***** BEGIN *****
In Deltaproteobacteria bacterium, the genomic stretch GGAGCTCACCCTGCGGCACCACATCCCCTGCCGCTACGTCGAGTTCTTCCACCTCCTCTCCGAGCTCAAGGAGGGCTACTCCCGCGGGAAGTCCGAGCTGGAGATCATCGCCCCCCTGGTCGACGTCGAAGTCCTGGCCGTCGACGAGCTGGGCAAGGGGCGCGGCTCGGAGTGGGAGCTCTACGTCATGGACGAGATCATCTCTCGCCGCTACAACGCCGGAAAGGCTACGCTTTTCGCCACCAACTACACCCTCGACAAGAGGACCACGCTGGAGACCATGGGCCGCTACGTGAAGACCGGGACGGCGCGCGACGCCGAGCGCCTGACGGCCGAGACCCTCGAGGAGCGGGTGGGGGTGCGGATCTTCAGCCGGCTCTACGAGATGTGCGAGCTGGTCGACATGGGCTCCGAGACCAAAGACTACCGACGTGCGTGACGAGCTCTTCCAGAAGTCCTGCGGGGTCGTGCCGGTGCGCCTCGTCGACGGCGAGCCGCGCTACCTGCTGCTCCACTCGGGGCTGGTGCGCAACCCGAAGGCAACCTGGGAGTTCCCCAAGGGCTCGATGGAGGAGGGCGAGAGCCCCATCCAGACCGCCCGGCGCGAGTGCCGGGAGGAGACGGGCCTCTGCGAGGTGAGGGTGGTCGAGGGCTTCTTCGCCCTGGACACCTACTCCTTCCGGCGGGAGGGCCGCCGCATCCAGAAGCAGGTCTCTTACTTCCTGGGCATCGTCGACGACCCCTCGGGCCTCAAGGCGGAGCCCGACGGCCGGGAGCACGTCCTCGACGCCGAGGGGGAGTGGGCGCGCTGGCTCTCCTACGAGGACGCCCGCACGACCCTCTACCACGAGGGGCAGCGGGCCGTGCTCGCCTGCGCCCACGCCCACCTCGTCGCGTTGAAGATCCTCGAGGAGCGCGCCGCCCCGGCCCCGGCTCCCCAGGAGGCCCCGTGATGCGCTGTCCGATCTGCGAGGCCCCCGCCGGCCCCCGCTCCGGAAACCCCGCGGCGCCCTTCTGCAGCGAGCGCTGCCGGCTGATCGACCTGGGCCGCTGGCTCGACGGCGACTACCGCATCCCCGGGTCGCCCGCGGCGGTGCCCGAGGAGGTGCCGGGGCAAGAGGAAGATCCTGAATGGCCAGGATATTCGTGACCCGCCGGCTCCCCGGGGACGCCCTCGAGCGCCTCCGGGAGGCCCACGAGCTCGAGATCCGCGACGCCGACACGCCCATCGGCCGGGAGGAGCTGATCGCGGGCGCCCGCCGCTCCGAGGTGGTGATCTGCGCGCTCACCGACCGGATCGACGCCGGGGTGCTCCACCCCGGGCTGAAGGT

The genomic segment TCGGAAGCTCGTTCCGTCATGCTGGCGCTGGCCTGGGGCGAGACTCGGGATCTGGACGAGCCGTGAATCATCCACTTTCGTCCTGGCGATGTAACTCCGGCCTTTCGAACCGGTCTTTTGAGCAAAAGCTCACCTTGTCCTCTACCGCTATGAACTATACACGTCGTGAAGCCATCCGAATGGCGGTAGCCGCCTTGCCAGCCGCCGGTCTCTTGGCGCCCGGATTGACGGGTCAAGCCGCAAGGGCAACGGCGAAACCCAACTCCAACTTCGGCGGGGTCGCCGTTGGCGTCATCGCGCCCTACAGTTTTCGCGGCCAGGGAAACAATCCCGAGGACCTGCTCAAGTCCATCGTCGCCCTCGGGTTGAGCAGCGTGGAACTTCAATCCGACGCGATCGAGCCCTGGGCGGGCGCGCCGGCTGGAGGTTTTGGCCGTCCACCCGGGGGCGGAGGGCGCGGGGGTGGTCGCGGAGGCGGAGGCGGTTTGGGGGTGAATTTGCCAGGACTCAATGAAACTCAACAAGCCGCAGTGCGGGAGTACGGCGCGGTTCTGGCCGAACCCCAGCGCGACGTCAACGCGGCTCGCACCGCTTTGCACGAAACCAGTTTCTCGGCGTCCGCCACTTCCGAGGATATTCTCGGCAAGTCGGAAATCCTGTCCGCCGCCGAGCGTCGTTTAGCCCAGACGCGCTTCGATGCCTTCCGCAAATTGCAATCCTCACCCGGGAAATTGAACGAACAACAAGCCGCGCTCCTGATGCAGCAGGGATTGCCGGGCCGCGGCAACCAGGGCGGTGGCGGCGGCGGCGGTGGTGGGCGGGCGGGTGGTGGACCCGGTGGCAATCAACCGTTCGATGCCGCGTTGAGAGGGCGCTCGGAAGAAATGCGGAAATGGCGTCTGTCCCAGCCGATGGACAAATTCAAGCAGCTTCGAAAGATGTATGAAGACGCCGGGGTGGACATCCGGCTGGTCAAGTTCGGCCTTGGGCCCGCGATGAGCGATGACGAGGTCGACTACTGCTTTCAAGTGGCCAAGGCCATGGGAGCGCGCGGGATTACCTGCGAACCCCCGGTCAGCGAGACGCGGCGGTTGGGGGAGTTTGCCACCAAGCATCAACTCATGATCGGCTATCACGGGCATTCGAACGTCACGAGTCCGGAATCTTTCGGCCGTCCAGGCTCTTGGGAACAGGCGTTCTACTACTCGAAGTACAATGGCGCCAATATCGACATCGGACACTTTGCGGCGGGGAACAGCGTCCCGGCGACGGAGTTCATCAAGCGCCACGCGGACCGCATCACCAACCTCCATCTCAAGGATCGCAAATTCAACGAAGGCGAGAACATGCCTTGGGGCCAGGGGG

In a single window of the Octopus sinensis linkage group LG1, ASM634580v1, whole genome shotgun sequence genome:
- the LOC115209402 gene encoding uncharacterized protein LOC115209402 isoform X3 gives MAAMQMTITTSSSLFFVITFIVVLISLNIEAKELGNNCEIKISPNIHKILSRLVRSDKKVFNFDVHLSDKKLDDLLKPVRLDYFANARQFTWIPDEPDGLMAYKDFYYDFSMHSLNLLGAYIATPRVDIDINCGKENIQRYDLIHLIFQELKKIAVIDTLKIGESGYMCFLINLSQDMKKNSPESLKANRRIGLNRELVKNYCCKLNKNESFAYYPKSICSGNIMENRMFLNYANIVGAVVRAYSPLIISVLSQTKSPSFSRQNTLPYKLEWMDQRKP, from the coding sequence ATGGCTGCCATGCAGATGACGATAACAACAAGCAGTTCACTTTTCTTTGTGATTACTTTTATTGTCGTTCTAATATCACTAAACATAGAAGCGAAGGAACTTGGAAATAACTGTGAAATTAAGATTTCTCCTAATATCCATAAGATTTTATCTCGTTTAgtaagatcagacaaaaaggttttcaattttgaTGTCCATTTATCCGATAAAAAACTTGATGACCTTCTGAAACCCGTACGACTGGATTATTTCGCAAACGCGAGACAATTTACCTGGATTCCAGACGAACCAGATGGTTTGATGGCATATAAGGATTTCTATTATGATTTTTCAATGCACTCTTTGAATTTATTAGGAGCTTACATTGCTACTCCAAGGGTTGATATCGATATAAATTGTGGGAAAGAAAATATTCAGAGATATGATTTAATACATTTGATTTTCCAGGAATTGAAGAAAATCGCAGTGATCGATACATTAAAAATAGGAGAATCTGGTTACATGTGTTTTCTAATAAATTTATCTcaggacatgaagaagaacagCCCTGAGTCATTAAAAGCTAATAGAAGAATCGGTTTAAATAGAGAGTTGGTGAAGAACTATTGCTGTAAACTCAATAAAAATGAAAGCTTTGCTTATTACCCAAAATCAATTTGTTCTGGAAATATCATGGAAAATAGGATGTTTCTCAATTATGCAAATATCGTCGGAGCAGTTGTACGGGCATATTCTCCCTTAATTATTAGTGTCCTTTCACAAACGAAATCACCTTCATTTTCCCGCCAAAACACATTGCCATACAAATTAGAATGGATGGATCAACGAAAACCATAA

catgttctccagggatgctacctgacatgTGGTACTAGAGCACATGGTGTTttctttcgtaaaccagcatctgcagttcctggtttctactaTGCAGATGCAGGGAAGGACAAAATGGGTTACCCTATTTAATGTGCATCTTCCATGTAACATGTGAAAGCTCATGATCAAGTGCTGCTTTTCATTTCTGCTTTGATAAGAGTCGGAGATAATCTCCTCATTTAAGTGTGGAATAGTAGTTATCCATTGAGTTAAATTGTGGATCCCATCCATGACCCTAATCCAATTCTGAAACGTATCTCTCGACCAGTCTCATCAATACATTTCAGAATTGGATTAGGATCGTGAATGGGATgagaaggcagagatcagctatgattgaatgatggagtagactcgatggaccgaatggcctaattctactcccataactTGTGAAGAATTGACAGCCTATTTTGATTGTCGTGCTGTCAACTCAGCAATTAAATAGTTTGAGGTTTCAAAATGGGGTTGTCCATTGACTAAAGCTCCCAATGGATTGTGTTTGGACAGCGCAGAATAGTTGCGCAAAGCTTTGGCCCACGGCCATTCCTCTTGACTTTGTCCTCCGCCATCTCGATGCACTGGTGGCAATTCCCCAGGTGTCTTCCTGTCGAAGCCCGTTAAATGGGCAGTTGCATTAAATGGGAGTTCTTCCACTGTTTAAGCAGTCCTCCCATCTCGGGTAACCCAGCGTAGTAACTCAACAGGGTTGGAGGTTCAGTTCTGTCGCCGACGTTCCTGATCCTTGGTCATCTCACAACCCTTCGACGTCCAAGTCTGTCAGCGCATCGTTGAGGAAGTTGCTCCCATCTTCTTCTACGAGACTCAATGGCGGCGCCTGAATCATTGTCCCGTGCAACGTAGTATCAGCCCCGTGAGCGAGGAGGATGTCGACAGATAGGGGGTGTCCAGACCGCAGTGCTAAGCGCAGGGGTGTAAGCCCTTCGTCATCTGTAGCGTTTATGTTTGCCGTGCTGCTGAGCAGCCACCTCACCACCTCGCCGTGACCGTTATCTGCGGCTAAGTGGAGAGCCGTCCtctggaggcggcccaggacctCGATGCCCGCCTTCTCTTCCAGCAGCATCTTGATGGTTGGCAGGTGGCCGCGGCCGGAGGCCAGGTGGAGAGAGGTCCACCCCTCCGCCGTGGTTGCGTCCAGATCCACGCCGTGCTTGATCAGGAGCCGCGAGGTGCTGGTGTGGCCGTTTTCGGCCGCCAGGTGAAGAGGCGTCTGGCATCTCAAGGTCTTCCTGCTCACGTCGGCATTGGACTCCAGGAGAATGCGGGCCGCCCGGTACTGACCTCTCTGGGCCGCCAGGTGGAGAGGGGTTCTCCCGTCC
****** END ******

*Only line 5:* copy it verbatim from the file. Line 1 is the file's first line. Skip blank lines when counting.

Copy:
catgttctccagggatgctacctgacatgTGGTACTAGAGCACATGGTGTTttctttcgtaaaccagcatctgcagttcctggtttctactaTGCAGATGCAGGGAAGGACAAAATGGGTTACCCTATTTAATGTGCATCTTCCATGTAACATGTGAAAGCTCATGATCAAGTGCTGCTTTTCATTTCTGCTTTGATAAGAGTCGGAGATAATCTCCTCATTTAAGTGTGGAATAGTAGTTATCCATTGAGTTAAATTGTGGATCCCATCCATGACCCTAATCCAATTCTGAAACGTATCTCTCGACCAGTCTCATCAATACATTTCAGAATTGGATTAGGATCGTGAATGGGATgagaaggcagagatcagctatgattgaatgatggagtagactcgatggaccgaatggcctaattctactcccataactTGTGAAGAATTGACAGCCTATTTTGATTGTCGTGCTGTCAACTCAGCAATTAAATAGTTTGAGGTTTCAAAATGGGGTTGTCCATTGACTAAAGCTCCCAATGGATTGTGTTTGGACAGCGCAGAATAGTTGCGCAAAGCTTTGGCCCACGGCCATTCCTCTTGACTTTGTCCTCCGCCATCTCGATGCACTGGTGGCAATTCCCCAGGTGTCTTCCTGTCGAAGCCCGTTAAATGGGCAGTTGCATTAAATGGGAGTTCTTCCACTGTTTAAGCAGTCCTCCCATCTCGGGTAACCCAGCGTAGTAACTCAACAGGGTTGGAGGTTCAGTTCTGTCGCCGACGTTCCTGATCCTTGGTCATCTCACAACCCTTCGACGTCCAAGTCTGTCAGCGCATCGTTGAGGAAGTTGCTCCCATCTTCTTCTACGAGACTCAATGGCGGCGCCTGAATCATTGTCCCGTGCAACGTAGTATCAGCCCCGTGAGCGAGGAGGATGTCGACAGATAGGGGGTGTCCAGACCGCAGTGCTAAGCGCAGGGGTGTAAGCCCTTCGTCATCTGTAGCGTTTATGTTTGCCGTGCTGCTGAGCAGCCACCTCACCACCTCGCCGTGACCGTTATCTGCGGCTAAGTGGAGAGCCGTCCtctggaggcggcccaggacctCGATGCCCGCCTTCTCTTCCAGCAGCATCTTGATGGTTGGCAGGTGGCCGCGGCCGGAGGCCAGGTGGAGAGAGGTCCACCCCTCCGCCGTGGTTGCGTCCAGATCCACGCCGTGCTTGATCAGGAGCCGCGAGGTGCTGGTGTGGCCGTTTTCGGCCGCCAGGTGAAGAGGCGTCTGGCATCTCAAGGTCTTCCTGCTCACGTCGGCATTGGACTCCAGGAGAATGCGGGCCGCCCGGTACTGACCTCTCTGGGCCGCCAGGTGGAGAGGGGTTCTCCCGTCC